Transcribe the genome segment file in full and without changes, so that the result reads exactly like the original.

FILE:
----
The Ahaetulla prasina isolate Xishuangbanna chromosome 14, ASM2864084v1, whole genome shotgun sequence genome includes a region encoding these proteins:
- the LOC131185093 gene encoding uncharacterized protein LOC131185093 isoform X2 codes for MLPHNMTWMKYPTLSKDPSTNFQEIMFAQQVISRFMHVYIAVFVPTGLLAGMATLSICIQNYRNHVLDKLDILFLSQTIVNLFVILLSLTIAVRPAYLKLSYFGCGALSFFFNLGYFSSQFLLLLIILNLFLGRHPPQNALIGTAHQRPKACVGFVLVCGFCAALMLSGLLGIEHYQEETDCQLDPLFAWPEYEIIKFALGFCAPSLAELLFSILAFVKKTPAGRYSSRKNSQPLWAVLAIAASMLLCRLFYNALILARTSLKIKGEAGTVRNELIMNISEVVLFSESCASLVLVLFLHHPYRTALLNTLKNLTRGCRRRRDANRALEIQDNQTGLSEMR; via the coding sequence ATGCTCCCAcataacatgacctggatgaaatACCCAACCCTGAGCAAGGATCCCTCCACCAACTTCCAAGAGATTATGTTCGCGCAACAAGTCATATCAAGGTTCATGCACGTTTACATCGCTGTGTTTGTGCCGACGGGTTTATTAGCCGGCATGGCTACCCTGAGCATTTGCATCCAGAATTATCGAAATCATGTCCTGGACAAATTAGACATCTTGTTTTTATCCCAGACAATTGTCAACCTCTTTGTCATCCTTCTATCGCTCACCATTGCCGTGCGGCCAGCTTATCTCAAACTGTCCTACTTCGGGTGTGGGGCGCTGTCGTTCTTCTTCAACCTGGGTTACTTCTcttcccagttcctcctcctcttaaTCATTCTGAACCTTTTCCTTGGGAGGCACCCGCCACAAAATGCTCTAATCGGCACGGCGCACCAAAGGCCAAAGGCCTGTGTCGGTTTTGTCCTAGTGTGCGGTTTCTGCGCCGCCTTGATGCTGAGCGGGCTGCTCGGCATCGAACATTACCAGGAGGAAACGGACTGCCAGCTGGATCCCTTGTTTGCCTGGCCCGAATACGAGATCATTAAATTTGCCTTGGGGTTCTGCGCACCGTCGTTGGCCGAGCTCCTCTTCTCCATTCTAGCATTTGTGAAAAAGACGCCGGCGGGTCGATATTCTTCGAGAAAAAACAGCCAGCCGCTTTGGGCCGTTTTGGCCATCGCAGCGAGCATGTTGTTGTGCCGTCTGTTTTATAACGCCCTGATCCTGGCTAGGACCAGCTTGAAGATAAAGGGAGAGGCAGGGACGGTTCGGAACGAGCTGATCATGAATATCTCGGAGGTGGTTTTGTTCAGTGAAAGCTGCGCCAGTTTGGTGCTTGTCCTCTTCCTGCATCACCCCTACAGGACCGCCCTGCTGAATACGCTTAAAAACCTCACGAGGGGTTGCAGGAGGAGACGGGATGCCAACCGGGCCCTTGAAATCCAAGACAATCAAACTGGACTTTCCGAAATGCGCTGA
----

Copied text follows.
The Ahaetulla prasina isolate Xishuangbanna chromosome 14, ASM2864084v1, whole genome shotgun sequence genome includes a region encoding these proteins:
- the LOC131185093 gene encoding uncharacterized protein LOC131185093 isoform X2 codes for MLPHNMTWMKYPTLSKDPSTNFQEIMFAQQVISRFMHVYIAVFVPTGLLAGMATLSICIQNYRNHVLDKLDILFLSQTIVNLFVILLSLTIAVRPAYLKLSYFGCGALSFFFNLGYFSSQFLLLLIILNLFLGRHPPQNALIGTAHQRPKACVGFVLVCGFCAALMLSGLLGIEHYQEETDCQLDPLFAWPEYEIIKFALGFCAPSLAELLFSILAFVKKTPAGRYSSRKNSQPLWAVLAIAASMLLCRLFYNALILARTSLKIKGEAGTVRNELIMNISEVVLFSESCASLVLVLFLHHPYRTALLNTLKNLTRGCRRRRDANRALEIQDNQTGLSEMR; via the coding sequence ATGCTCCCAcataacatgacctggatgaaatACCCAACCCTGAGCAAGGATCCCTCCACCAACTTCCAAGAGATTATGTTCGCGCAACAAGTCATATCAAGGTTCATGCACGTTTACATCGCTGTGTTTGTGCCGACGGGTTTATTAGCCGGCATGGCTACCCTGAGCATTTGCATCCAGAATTATCGAAATCATGTCCTGGACAAATTAGACATCTTGTTTTTATCCCAGACAATTGTCAACCTCTTTGTCATCCTTCTATCGCTCACCATTGCCGTGCGGCCAGCTTATCTCAAACTGTCCTACTTCGGGTGTGGGGCGCTGTCGTTCTTCTTCAACCTGGGTTACTTCTcttcccagttcctcctcctcttaaTCATTCTGAACCTTTTCCTTGGGAGGCACCCGCCACAAAATGCTCTAATCGGCACGGCGCACCAAAGGCCAAAGGCCTGTGTCGGTTTTGTCCTAGTGTGCGGTTTCTGCGCCGCCTTGATGCTGAGCGGGCTGCTCGGCATCGAACATTACCAGGAGGAAACGGACTGCCAGCTGGATCCCTTGTTTGCCTGGCCCGAATACGAGATCATTAAATTTGCCTTGGGGTTCTGCGCACCGTCGTTGGCCGAGCTCCTCTTCTCCATTCTAGCATTTGTGAAAAAGACGCCGGCGGGTCGATATTCTTCGAGAAAAAACAGCCAGCCGCTTTGGGCCGTTTTGGCCATCGCAGCGAGCATGTTGTTGTGCCGTCTGTTTTATAACGCCCTGATCCTGGCTAGGACCAGCTTGAAGATAAAGGGAGAGGCAGGGACGGTTCGGAACGAGCTGATCATGAATATCTCGGAGGTGGTTTTGTTCAGTGAAAGCTGCGCCAGTTTGGTGCTTGTCCTCTTCCTGCATCACCCCTACAGGACCGCCCTGCTGAATACGCTTAAAAACCTCACGAGGGGTTGCAGGAGGAGACGGGATGCCAACCGGGCCCTTGAAATCCAAGACAATCAAACTGGACTTTCCGAAATGCGCTGA